Women’s Series: Death of a Spouse
Nearly 700,000 women lose their husbands every year and will live for an average of 14 years beyond their husband’s death. I did a newsletter a few months ago titled Longevity and talked about why women live longer and talked about the things to do now so that if you are left behind you are equipped to manage your own affairs. But, what are important steps to take once your spouse does pass?
Something we have been doing for years is providing our clients with a Financial Organizer three-ring binder. The Financial Organizer is a reference guide to your financial life and it’s meant to be interactive in your everyday life. It is meant for you to put copies of your financial statements, insurance policy information, tax information, estate planning documents and other important documents for your family. This organizer can also be your guide to your finances when your husband passes. This may not be an organizer you review daily, but it will definitely keep you on track when settling an estate and having access to all of your important information as long as you keep it up to date.
Having all of your estate planning documents up to date and reviewed periodically is important as well. Once your spouse passes it’s important to reevaluate all of your estate planning documents and beneficiary designations. Sometimes estate planning documents and trust documents have already addressed how the estate should be handled once one spouse passes, but there may be other items to review.
Something that I have noticed is when a husband passes and the couple is already living and acclimated in a retirement-type community the transition for the wife can be slightly easier. The wife usually has close-by friends that can be there for her in this difficult time and the wife may already have a routine which involves activities in the community. Making the move prior to losing your spouse may be beneficial to you.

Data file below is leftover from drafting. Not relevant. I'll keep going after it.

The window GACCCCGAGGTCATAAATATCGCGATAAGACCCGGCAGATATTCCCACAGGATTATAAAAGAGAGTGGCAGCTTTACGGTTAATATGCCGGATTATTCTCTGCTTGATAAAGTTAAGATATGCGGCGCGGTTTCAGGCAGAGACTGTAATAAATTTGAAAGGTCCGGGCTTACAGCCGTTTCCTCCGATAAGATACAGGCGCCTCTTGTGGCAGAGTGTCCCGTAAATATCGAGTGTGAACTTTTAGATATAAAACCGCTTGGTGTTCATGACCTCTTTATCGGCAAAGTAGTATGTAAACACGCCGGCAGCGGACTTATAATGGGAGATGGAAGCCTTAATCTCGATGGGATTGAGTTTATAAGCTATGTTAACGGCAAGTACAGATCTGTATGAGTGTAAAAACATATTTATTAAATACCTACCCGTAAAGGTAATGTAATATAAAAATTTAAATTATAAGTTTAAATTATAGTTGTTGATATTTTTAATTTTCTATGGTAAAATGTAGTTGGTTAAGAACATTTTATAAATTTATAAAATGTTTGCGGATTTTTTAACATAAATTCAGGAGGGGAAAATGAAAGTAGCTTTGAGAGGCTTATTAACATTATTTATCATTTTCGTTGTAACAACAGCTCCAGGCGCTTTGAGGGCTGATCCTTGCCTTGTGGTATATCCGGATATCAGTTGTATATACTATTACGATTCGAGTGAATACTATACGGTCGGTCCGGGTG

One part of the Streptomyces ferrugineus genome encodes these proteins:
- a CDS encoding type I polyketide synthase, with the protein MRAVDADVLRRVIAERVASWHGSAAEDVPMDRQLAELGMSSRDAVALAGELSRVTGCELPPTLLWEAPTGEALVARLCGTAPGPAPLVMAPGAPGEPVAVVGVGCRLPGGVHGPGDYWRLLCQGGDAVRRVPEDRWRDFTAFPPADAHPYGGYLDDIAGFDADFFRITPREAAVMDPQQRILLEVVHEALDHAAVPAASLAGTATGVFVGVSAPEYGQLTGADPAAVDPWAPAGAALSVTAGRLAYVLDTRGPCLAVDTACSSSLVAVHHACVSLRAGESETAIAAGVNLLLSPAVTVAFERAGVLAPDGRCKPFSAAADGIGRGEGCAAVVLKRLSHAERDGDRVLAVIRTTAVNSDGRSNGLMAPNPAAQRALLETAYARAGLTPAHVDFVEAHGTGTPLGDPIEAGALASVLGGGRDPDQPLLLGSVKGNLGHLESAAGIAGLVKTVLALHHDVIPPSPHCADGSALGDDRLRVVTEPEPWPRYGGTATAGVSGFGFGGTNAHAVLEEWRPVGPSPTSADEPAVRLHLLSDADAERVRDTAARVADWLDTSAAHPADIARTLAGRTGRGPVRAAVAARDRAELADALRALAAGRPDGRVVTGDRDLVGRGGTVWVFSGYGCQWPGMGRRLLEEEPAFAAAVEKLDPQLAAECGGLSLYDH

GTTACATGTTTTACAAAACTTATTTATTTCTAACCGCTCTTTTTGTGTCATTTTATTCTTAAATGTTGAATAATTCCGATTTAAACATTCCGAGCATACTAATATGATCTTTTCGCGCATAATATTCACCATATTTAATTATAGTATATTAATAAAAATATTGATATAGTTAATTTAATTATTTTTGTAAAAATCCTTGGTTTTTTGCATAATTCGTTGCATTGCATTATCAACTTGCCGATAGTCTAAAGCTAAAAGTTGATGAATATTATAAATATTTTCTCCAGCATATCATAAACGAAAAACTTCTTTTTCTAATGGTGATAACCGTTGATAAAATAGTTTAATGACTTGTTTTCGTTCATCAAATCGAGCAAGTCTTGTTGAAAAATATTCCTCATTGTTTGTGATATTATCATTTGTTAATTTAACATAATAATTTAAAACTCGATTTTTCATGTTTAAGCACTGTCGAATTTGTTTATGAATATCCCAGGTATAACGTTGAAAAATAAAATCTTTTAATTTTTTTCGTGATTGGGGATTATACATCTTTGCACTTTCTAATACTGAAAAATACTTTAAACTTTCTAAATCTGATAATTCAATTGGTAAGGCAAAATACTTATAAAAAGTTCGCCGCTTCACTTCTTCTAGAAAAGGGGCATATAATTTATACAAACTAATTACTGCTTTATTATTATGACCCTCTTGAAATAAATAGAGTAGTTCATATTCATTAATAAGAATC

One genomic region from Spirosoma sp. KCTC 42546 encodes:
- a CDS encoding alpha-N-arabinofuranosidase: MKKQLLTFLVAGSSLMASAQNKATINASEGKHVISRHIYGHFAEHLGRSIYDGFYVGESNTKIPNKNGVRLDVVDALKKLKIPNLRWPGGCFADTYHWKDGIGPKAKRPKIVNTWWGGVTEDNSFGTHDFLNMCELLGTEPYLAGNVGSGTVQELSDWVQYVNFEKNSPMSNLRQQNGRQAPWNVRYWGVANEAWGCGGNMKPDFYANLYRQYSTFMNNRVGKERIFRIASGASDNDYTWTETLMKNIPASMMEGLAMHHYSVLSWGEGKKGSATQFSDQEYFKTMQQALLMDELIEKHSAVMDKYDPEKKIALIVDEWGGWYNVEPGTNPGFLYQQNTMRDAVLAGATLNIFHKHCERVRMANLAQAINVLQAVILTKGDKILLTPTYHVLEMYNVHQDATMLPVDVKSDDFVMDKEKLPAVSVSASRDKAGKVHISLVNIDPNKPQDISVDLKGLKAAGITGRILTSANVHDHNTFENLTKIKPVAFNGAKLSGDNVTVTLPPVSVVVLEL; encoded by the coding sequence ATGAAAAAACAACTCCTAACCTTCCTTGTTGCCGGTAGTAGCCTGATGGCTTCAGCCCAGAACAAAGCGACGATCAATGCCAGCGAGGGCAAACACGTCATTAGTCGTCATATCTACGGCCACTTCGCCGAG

I am repeating myself when I say this based on my past newsletter on longevity, but getting involved in your finances early is really important. The less transition you have to do at a difficult time in your life the easier it will be. Going to meetings with your accountant, with your attorney, your insurance agent and your financial advisor is imperative to making sure you are in the know of your finances.
Our next Women’s Newsletter will be about: What to do when you get a new job
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Any opinions are those of Christina Jones and not necessarily those of Raymond James.